As an actor, he played a character from the age of 22 to 78, portraying the transformation from an incorrigible rebel to a powerful mainstream mogul to a sad, lonely, defeated, and misunderstood man yearning for his lost youth. As a director, he invented photographic techniques, camera angles and movements as yet unseen in film, experimented with screen transitions and editing techniques never seen before, and introduced a cadre of actors who would have a major place in American film for the next quarter century.
Although Welles’ career after Kane never lived up to the promise of his film debut, it was still powerful and impressive. Welles directed several misunderstood classics that only revealed their genius once his breaking of conventions took hold. The Magnificent Ambersons and Touch of Evil are now viewed as landmark achievements in film. Welles’ acting in films like The Stranger, The Lady from Shanghai, and The Third Man is powerful; even his minor roles in films like Catch-22 are scene-stealing.
Additional Cast and Crew
Apart from Welles’ own amazing debut performance, Citizen Kane introduced many venerable actors to American filmgoers. Joseph Cotten became a bankable leading man through the 1940s and early 1950s in films like Gaslight, Shadow of a Doubt, Love Letters, Duel in the Sun, Portrait of Jennie, and Niagara. Welles and Cotten worked together again on three more classics: The Magnificent Ambersons, The Third Man, and Touch of Evil. Ray Collins and Agnes Moorhead had numerous impressive supporting roles in the 1940s and 1950s before becoming television fixtures on Perry Mason and Bewitched. Paul Stewart and Everett Sloane had significant careers; Ruth Warrick became a daytime drama diva; a young Alan Ladd had his first significant film role in Kane before going on to become a matinee idol in films like Shane.
The young film editor on Citizen Kane, Robert Wise, became one of the best directors in Hollywood, with an impossibly diverse list of high-quality credits to his name in the ensuing four decades: The Set-Up, The Day the Earth Stood Still, Executive Suite, I Want to Live!, West Side Story, The Sound of Music, The Sand Pebbles, The Hindenburg, The Andromeda Strain, and Star Trek: The Motion Picture.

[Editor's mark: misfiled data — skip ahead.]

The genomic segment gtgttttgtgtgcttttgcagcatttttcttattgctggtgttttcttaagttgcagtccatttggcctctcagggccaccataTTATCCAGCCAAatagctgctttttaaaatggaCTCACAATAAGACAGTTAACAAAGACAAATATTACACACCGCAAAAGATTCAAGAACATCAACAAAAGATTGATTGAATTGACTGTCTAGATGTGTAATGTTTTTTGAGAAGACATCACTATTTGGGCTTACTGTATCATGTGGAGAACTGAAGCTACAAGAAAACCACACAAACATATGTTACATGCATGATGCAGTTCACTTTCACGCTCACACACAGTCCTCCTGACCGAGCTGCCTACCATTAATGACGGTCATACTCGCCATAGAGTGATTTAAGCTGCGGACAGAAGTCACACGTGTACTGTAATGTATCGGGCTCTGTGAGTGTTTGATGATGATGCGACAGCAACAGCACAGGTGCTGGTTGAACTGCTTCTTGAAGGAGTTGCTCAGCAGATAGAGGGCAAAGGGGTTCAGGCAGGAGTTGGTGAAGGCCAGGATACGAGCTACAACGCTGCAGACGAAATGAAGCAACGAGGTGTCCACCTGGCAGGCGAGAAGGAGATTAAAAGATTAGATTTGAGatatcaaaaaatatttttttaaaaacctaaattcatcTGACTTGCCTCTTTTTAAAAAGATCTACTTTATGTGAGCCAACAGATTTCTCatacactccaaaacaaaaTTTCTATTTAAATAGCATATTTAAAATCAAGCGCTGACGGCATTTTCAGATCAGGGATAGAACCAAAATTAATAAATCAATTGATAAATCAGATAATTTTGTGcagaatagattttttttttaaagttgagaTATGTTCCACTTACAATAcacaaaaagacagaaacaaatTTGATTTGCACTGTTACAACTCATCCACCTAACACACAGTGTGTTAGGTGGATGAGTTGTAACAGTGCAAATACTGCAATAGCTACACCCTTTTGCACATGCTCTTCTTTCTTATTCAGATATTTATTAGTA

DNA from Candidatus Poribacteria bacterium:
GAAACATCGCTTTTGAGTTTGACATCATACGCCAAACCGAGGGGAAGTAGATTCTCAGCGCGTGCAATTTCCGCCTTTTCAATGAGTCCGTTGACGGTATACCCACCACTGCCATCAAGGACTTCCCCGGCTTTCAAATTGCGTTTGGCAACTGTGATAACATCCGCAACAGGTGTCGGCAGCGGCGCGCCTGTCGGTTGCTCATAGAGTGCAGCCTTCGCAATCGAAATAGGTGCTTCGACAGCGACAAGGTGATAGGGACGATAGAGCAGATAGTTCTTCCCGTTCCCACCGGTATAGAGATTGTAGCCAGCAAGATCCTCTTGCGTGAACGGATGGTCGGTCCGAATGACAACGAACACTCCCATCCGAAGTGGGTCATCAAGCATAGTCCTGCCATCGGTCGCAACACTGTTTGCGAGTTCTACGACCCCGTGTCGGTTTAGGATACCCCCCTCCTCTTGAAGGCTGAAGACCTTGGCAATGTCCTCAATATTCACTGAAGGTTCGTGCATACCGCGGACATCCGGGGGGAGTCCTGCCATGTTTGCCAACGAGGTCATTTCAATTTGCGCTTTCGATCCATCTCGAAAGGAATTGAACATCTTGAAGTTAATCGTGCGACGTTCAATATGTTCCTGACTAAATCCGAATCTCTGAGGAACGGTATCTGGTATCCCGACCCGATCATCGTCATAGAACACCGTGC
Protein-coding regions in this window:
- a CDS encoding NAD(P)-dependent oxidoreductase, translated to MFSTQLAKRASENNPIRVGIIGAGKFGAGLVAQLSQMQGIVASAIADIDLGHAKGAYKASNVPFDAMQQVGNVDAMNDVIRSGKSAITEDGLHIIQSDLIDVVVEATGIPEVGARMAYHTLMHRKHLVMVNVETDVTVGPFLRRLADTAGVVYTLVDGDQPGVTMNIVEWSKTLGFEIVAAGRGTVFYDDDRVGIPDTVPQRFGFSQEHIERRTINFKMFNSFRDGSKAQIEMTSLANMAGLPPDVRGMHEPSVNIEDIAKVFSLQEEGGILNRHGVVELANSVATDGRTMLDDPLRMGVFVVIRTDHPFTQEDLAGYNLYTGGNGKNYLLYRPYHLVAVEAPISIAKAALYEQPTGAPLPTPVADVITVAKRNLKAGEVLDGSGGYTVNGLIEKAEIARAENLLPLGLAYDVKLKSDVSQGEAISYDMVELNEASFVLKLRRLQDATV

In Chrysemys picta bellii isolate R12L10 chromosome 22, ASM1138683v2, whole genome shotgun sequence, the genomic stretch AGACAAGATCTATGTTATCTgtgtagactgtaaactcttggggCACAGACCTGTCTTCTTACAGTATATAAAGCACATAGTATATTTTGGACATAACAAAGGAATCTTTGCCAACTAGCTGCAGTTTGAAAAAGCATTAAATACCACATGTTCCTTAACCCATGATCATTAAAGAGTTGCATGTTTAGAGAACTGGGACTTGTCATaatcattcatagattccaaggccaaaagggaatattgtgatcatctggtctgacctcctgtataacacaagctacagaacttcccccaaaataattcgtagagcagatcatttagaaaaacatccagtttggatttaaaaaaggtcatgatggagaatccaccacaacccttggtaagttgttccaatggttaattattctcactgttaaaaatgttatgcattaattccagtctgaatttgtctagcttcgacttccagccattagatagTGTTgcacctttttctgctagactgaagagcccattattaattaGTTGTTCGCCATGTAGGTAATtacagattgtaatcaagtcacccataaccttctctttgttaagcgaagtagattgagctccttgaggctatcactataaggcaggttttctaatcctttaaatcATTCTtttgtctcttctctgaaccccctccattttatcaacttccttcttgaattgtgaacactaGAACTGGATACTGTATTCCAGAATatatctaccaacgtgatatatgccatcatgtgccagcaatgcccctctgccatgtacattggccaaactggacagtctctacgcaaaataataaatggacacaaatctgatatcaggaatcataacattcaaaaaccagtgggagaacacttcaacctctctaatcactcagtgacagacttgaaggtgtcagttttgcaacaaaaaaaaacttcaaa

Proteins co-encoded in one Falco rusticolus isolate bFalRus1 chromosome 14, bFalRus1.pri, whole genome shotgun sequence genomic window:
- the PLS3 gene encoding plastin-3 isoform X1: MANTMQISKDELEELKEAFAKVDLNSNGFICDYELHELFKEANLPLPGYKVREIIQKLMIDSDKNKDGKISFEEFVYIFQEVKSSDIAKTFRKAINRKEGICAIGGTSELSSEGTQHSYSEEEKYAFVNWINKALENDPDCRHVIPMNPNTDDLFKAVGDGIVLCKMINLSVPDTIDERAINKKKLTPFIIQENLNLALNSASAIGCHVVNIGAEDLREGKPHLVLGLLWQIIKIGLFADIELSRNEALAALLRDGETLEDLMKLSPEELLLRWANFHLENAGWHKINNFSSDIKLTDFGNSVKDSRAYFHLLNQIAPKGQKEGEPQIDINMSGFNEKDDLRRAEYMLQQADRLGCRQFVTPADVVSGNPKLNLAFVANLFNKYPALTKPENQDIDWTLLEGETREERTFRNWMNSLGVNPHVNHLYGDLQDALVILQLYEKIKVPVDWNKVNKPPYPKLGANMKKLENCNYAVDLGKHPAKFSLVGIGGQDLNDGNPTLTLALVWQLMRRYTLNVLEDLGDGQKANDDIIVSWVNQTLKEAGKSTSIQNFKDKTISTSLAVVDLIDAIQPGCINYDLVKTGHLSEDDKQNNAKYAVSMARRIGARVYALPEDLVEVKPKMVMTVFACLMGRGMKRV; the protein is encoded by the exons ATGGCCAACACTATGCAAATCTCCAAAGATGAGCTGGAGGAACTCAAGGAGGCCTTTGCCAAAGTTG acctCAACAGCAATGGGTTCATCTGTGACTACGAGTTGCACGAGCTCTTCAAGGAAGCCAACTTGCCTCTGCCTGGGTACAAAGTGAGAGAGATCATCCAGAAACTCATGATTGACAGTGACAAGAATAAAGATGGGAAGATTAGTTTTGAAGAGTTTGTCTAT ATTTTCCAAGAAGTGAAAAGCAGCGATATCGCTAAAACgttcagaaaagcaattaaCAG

Legendary film composer Bernard Herrmann was also brought to Hollywood by Welles. Citizen Kane was Herrmann’s first film score, and he received a nomination for an Academy Award for Best Score of a Dramatic Picture. Herrmann also wrote the score for Welles’ second film, The Magnificent Ambersons, but demanded his name be removed from the credits because of editing and manipulation by the studio. Soon afterward, Herrmann began a longtime collaboration with Alfred Hitchcock, and composed the distinctive classic soundtracks for Vertigo, North by Northwest, and Psycho. His other work included music for The Day the Earth Stood Still, Cape Fear, and TV’s Twilight Zone theme.
There was-- and remains-- no other film in the history of cinema that has launched the careers of so many significant and accomplished artists.
Film Technology and Style Innovations
Director of Photography Gregg Toland reportedly volunteered to work with Welles on his first project at RKO, because he thought he could learn more from a person who didn’t know what was-- and wasn’t-- possible. The ensuing collaboration proved to benefit from exactly that dynamic. Welles, coming from the world of radio drama and WPA theater productions (often supervising non-actors), had a unique vision for his production that was unencumbered by the limitations of typical Hollywood production staging, lighting, blocking, and casting. The resulting collaboration was a production that invented an entirely new set of rules for production and film photography that broke open storytelling boundaries.